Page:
Conditional cash transfers, political participation and voting behavior

Available from: 
October 2013
Paper author(s): 
Javier Baez (World Bank)
Adriana Camacho (Universidad de los Andes)
Emily Conover (Hamilton College)
Román A. Zárate (Universidad de los Andes)
Politics and Economy
Fiscal Policy - Public and Welfare Economics

This paper estimates the effect of enrollment in a large scale anti-poverty program in Colombia on intent to vote, turnout and electoral choice. For identification we use discontinuities in program eligibility and variation in program enrollment across voting booths. We find that in the 2010 presidential elections women who were direct recipients of the cash transfer were more likely to register to vote (1.8-2.9 pp). Among women, a standard deviation increase in the proportion of beneficiaries at the voting booth results in approximately a 2 pp increase in the probability of casting a ballot and a 1 pp of voting for the incumbent party under which the program was expanded. The effects are less robust and smaller in magnitude for men. Our results show that voters respond to targeted transfers, that these transfers can foster support for incumbents, and that it matters who in the household receives the money.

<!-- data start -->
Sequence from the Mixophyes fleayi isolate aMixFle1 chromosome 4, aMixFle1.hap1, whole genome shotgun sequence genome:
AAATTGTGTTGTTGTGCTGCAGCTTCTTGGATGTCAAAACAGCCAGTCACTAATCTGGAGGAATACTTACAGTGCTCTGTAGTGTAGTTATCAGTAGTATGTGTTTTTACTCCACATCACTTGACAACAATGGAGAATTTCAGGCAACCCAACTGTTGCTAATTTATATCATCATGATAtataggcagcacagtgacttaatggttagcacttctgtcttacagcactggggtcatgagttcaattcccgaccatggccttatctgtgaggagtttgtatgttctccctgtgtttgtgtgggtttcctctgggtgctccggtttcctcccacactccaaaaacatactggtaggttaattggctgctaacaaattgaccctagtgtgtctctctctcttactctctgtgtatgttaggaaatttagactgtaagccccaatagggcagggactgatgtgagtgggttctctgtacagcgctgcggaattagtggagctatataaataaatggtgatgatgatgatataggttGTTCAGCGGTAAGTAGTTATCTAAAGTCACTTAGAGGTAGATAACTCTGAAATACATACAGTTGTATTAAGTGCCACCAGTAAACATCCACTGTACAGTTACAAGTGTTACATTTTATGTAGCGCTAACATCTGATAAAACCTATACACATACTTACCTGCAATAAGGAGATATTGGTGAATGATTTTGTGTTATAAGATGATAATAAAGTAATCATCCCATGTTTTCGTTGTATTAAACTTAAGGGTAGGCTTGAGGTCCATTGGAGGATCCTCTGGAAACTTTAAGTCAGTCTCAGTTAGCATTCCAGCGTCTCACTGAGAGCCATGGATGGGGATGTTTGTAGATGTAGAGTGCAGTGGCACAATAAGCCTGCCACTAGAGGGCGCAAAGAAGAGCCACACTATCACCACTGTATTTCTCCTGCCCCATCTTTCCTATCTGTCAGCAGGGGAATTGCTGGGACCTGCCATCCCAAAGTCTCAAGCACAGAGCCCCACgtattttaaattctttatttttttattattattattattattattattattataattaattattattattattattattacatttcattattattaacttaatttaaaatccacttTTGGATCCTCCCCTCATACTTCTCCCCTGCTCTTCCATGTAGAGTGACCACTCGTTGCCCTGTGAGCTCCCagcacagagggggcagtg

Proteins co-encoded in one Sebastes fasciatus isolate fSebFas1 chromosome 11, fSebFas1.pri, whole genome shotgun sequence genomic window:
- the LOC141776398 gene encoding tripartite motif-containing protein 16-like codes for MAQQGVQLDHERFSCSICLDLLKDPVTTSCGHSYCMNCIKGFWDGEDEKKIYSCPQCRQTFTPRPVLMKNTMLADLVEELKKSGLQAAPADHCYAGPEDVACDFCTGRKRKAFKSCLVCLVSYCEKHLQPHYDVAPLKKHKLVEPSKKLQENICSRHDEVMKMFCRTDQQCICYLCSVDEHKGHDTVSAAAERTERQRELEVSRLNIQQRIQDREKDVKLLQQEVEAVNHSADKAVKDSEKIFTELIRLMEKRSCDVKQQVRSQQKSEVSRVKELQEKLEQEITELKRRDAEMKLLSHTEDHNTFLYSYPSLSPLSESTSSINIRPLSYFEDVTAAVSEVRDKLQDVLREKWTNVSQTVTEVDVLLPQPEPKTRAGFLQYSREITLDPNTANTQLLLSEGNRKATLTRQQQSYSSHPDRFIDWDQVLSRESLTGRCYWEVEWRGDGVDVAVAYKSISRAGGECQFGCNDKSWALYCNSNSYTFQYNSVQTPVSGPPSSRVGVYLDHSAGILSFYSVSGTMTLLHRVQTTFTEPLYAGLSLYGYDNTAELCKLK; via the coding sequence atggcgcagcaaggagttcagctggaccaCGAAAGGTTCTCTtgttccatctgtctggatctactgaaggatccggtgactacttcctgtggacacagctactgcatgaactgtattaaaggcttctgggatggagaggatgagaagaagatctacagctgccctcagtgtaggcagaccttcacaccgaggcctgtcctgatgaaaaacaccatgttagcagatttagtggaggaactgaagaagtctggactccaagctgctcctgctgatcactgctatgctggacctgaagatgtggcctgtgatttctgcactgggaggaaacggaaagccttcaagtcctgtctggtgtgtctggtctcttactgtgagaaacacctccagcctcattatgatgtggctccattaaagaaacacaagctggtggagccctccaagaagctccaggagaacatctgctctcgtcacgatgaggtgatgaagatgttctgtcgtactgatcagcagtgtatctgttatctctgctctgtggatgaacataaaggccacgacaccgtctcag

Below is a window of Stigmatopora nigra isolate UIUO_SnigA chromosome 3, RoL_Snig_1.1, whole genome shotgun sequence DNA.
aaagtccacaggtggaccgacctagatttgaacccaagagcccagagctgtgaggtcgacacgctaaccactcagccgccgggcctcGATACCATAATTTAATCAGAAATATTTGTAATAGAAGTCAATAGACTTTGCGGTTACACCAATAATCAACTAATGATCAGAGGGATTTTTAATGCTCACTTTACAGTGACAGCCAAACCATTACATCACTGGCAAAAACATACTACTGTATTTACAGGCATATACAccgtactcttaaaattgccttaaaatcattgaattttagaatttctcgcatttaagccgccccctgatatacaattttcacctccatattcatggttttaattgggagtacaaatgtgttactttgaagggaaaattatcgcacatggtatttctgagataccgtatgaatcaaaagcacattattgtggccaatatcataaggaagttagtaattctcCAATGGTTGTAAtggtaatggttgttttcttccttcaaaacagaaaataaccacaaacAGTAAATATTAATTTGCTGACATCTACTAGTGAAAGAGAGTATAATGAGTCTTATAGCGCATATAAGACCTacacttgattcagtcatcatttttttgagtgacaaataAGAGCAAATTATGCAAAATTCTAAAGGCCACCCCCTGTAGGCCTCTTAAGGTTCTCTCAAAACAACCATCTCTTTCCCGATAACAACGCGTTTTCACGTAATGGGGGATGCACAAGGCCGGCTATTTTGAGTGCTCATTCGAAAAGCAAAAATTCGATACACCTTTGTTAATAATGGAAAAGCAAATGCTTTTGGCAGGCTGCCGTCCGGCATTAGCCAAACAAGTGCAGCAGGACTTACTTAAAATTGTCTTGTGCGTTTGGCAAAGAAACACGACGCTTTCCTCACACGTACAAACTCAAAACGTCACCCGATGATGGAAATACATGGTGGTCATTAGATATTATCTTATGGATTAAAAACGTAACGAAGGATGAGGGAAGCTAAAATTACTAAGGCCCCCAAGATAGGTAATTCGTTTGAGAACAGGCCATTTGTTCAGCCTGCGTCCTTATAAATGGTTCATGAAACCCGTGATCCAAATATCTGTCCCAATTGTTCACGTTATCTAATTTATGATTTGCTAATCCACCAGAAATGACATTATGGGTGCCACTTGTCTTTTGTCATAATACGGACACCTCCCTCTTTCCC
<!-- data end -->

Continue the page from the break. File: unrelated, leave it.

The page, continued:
Go bact to Politics and Economy

Research section: 
Lacea 2013 annual meeting
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